b. Consider your travel plans: If you would like to take the children out of their home jurisdiction for the holidays, but there is no court Order dealing with that issue, make sure to discuss your plans with the other party well in advance. Offer to provide specific dates, an itinerary, contact information, and daily phone, Skype, or FaceTime access to the child. Similarly, if you are the party left behind during this holiday trip, do not monopolize the child’s time with excessive requests for phone or cyber access.
The parent who is not travelling may need to provide the travelling parent with a notarized travel authorization allowing them to travel outside of Canada with the children.
If the other party refuses to consent to the vacation, discuss this with a lawyer as soon as possible.
c. Manage your extended family members’ expectations: As well-intentioned as they may be, extended family members can make a bad situation worse. Their own desires to see your children (and to observe cultural or religious traditions) may create unnecessary scheduling complications.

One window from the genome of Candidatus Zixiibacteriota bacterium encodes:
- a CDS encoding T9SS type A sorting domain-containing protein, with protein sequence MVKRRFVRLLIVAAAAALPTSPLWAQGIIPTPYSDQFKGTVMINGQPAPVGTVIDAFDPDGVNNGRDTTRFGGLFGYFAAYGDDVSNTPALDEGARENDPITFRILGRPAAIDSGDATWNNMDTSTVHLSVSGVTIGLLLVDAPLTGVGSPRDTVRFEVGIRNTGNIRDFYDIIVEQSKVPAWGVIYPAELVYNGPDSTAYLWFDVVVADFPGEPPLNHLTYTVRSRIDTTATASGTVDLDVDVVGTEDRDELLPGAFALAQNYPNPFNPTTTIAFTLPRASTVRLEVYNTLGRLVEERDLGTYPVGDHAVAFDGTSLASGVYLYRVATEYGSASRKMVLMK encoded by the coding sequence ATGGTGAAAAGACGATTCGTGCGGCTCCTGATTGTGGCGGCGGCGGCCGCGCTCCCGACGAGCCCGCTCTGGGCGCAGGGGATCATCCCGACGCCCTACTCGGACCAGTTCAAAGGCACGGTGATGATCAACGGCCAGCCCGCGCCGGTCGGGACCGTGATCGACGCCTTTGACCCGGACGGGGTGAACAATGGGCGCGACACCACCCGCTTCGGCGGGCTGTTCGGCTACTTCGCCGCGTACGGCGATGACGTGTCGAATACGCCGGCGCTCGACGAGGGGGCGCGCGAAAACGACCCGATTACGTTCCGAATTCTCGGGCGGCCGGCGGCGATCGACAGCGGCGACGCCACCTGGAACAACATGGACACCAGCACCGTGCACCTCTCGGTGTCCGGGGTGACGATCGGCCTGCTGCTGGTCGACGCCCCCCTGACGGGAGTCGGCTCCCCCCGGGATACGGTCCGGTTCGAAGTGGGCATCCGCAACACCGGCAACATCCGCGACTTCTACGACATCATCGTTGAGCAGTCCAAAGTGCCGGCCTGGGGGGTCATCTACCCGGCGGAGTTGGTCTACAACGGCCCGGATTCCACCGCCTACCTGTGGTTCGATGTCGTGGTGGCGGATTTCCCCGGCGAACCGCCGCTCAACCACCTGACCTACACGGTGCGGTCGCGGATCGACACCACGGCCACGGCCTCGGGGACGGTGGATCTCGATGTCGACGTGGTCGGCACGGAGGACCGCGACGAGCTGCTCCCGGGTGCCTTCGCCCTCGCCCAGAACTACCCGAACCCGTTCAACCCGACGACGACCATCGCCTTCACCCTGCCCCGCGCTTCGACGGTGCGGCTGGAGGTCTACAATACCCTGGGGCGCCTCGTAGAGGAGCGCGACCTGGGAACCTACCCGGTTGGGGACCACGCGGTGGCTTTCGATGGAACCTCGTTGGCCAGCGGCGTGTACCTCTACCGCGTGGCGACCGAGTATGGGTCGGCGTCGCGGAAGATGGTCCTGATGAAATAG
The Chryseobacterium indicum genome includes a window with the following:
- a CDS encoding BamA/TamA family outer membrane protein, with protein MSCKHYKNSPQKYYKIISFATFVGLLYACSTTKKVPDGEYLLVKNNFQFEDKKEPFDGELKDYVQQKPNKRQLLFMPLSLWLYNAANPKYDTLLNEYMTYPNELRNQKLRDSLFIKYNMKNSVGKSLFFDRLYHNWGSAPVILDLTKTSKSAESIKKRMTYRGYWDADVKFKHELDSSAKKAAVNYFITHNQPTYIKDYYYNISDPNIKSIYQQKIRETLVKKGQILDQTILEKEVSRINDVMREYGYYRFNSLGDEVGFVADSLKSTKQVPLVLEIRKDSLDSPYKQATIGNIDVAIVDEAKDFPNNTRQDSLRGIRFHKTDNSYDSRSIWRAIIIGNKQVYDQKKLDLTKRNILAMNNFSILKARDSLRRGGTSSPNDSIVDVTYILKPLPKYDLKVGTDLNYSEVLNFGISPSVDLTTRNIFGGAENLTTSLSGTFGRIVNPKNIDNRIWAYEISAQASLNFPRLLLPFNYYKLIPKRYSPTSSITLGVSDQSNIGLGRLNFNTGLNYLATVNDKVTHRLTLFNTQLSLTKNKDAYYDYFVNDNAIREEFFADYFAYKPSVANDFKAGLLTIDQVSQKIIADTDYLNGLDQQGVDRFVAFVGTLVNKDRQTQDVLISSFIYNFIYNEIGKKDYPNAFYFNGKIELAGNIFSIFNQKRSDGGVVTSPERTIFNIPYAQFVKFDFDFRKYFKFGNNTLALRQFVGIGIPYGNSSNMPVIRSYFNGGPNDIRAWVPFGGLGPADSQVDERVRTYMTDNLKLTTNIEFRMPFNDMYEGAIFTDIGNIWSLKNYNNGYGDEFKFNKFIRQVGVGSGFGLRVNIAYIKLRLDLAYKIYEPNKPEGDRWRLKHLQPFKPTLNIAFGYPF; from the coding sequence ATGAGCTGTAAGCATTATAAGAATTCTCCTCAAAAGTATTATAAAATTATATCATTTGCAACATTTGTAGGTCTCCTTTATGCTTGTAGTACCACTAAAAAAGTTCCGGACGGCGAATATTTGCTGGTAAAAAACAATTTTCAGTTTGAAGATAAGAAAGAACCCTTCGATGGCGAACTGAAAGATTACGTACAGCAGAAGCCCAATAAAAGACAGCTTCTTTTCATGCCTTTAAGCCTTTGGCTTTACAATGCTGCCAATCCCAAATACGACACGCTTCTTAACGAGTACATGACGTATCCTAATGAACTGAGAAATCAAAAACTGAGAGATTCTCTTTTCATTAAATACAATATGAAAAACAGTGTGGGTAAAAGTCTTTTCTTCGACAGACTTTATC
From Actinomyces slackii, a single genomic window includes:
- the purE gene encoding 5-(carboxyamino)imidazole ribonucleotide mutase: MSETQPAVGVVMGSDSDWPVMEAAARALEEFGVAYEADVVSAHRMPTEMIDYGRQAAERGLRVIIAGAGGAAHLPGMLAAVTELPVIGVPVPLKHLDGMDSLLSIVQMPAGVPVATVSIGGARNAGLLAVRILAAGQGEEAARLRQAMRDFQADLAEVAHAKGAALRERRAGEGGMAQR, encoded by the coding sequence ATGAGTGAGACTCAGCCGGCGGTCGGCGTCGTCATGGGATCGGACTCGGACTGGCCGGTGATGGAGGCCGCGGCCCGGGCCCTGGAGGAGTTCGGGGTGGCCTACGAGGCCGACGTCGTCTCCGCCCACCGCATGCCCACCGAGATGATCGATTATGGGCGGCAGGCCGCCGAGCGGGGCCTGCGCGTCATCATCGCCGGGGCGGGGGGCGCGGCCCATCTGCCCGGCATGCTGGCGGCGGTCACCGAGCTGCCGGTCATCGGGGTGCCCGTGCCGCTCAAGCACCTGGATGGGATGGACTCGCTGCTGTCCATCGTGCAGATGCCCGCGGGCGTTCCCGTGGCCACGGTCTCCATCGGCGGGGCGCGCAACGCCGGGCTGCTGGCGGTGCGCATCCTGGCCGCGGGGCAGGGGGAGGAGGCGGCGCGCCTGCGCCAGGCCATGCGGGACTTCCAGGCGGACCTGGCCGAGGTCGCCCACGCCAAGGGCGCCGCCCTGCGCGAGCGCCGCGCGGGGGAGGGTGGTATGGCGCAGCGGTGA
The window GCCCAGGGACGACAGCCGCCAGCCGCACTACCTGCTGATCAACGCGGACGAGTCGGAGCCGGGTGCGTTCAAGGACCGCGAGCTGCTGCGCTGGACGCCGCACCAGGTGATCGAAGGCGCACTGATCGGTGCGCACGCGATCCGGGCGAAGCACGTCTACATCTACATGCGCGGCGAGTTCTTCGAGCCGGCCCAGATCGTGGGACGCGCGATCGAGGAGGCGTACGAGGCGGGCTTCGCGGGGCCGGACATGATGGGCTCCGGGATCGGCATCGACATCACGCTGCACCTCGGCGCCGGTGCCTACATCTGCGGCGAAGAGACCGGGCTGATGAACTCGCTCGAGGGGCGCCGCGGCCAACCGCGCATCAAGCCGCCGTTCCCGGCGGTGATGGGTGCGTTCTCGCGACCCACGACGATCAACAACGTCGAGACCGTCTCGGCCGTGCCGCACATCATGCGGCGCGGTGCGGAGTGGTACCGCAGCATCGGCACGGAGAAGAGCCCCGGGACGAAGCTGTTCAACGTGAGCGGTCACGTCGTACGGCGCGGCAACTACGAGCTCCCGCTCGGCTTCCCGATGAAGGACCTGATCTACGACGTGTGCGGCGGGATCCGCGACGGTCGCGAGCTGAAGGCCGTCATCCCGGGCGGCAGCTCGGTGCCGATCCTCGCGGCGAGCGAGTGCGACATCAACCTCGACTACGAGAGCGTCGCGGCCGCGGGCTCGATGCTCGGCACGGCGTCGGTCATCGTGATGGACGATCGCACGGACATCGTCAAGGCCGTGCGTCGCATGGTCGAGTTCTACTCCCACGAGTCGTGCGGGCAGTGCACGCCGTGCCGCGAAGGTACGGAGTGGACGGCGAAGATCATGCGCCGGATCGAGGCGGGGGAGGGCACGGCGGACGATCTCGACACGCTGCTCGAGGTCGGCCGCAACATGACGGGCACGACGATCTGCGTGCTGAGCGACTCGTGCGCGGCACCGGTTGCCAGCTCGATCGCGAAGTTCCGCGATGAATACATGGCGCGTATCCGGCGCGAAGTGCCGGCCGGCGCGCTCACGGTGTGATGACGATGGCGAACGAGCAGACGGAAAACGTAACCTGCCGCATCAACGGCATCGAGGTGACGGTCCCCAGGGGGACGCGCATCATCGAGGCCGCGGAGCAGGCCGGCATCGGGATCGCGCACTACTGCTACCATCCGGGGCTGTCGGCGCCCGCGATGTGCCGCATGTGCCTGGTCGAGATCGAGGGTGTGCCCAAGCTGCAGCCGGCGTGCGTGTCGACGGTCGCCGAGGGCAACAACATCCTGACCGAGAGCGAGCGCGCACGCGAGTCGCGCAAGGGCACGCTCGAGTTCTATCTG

d. Be Flexible: This is a great time to start a new tradition, like opening gifts on December 24th.
e. Respect your child’s preferences: Older children will likely have their own thoughts and desires regarding their holiday schedule. Try to take this into account when making plans. If however, you believe that the other parent has turned the children against you, contact a lawyer as soon as possible.
f. The future is friendly – use the technology available: There are great scheduling and co-parenting applications available. One example is “Our Family Wizard.” Our Family Wizard is a reasonably priced paid subscription application used in family law cases across Canada and the U.S.A. A similar and more Canada focused product can be found at the web site: Come to Agreement. If you are looking for a free option, try creating a Google Calendar and sharing it with the other party. The Canadian Department of Justice also has a Parenting Plan Tool.